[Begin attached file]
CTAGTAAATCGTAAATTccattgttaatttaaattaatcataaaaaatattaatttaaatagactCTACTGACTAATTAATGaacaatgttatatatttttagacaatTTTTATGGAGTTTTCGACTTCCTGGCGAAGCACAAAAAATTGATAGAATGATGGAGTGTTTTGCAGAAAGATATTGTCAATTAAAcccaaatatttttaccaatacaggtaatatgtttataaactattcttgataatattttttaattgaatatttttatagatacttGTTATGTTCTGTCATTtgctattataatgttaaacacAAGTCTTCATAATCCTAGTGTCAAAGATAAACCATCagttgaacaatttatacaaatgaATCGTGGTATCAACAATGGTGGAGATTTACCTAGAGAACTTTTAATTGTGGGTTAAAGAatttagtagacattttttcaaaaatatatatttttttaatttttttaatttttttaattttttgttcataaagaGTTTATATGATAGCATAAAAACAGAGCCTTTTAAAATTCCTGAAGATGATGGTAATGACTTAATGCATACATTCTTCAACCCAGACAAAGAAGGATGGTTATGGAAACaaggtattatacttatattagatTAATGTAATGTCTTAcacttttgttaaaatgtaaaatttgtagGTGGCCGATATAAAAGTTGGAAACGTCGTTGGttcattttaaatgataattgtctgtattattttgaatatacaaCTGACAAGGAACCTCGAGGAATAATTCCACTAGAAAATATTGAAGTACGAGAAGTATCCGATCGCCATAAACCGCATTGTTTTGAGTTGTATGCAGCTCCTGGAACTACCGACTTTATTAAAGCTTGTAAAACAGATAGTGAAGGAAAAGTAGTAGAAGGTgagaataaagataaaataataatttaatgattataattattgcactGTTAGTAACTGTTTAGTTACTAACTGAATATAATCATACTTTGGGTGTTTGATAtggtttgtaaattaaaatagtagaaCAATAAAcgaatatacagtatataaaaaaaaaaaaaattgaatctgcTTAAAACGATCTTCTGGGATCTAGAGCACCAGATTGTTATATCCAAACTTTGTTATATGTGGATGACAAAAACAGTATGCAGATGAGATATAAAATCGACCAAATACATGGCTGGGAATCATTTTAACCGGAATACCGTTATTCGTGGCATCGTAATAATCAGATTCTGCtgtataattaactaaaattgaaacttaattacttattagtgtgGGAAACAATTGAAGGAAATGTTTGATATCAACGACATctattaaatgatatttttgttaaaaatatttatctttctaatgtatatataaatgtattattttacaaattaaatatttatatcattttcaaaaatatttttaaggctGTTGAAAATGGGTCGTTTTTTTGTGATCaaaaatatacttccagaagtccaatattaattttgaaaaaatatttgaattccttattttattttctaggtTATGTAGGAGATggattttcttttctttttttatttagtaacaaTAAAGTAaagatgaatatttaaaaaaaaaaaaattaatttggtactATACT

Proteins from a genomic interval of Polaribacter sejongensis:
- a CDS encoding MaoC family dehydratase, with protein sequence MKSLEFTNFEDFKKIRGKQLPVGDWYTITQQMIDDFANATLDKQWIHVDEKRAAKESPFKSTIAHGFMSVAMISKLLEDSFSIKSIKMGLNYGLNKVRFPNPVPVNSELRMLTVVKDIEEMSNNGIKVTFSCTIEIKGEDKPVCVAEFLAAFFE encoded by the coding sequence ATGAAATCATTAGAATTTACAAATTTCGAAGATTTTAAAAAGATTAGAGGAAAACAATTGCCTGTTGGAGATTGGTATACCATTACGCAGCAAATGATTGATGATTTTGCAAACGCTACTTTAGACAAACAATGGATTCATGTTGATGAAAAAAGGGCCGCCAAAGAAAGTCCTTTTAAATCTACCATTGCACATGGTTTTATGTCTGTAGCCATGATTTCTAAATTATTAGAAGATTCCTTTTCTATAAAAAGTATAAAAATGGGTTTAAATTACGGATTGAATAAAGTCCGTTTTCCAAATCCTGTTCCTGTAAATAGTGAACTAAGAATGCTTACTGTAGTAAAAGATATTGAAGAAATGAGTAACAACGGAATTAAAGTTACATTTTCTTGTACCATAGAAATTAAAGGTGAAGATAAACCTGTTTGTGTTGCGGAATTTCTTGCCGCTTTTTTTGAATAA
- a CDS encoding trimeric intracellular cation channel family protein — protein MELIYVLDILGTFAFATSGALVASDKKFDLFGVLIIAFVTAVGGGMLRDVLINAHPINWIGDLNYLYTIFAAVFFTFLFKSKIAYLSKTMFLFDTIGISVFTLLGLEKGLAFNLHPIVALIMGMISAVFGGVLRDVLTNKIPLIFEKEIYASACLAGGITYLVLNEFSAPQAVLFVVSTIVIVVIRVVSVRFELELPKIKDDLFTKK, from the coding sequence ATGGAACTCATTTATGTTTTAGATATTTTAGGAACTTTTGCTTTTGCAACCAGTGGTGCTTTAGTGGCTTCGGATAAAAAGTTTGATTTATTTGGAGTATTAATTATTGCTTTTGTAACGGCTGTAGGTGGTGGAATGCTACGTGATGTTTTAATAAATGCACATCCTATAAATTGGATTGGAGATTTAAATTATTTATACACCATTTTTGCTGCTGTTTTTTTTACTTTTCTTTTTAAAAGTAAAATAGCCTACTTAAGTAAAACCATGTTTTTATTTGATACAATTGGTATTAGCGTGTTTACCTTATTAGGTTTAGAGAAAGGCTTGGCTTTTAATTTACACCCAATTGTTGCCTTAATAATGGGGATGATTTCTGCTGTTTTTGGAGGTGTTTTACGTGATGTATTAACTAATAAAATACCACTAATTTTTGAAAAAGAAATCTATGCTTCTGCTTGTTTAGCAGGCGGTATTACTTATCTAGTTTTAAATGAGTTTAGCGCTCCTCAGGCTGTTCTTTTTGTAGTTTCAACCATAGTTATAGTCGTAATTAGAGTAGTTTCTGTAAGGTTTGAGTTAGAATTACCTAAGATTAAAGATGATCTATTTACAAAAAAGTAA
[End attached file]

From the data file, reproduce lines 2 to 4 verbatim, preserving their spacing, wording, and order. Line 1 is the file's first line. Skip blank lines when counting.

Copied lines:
Proteins from a genomic interval of Polaribacter sejongensis:
- a CDS encoding MaoC family dehydratase, with protein sequence MKSLEFTNFEDFKKIRGKQLPVGDWYTITQQMIDDFANATLDKQWIHVDEKRAAKESPFKSTIAHGFMSVAMISKLLEDSFSIKSIKMGLNYGLNKVRFPNPVPVNSELRMLTVVKDIEEMSNNGIKVTFSCTIEIKGEDKPVCVAEFLAAFFE encoded by the coding sequence ATGAAATCATTAGAATTTACAAATTTCGAAGATTTTAAAAAGATTAGAGGAAAACAATTGCCTGTTGGAGATTGGTATACCATTACGCAGCAAATGATTGATGATTTTGCAAACGCTACTTTAGACAAACAATGGATTCATGTTGATGAAAAAAGGGCCGCCAAAGAAAGTCCTTTTAAATCTACCATTGCACATGGTTTTATGTCTGTAGCCATGATTTCTAAATTATTAGAAGATTCCTTTTCTATAAAAAGTATAAAAATGGGTTTAAATTACGGATTGAATAAAGTCCGTTTTCCAAATCCTGTTCCTGTAAATAGTGAACTAAGAATGCTTACTGTAGTAAAAGATATTGAAGAAATGAGTAACAACGGAATTAAAGTTACATTTTCTTGTACCATAGAAATTAAAGGTGAAGATAAACCTGTTTGTGTTGCGGAATTTCTTGCCGCTTTTTTTGAATAA
- a CDS encoding trimeric intracellular cation channel family protein — protein MELIYVLDILGTFAFATSGALVASDKKFDLFGVLIIAFVTAVGGGMLRDVLINAHPINWIGDLNYLYTIFAAVFFTFLFKSKIAYLSKTMFLFDTIGISVFTLLGLEKGLAFNLHPIVALIMGMISAVFGGVLRDVLTNKIPLIFEKEIYASACLAGGITYLVLNEFSAPQAVLFVVSTIVIVVIRVVSVRFELELPKIKDDLFTKK, from the coding sequence ATGGAACTCATTTATGTTTTAGATATTTTAGGAACTTTTGCTTTTGCAACCAGTGGTGCTTTAGTGGCTTCGGATAAAAAGTTTGATTTATTTGGAGTATTAATTATTGCTTTTGTAACGGCTGTAGGTGGTGGAATGCTACGTGATGTTTTAATAAATGCACATCCTATAAATTGGATTGGAGATTTAAATTATTTATACACCATTTTTGCTGCTGTTTTTTTTACTTTTCTTTTTAAAAGTAAAATAGCCTACTTAAGTAAAACCATGTTTTTATTTGATACAATTGGTATTAGCGTGTTTACCTTATTAGGTTTAGAGAAAGGCTTGGCTTTTAATTTACACCCAATTGTTGCCTTAATAATGGGGATGATTTCTGCTGTTTTTGGAGGTGTTTTACGTGATGTATTAACTAATAAAATACCACTAATTTTTGAAAAAGAAATCTATGCTTCTGCTTGTTTAGCAGGCGGTATTACTTATCTAGTTTTAAATGAGTTTAGCGCTCCTCAGGCTGTTCTTTTTGTAGTTTCAACCATAGTTATAGTCGTAATTAGAGTAGTTTCTGTAAGGTTTGAGTTAGAATTACCTAAGATTAAAGATGATCTATTTACAAAAAAGTAA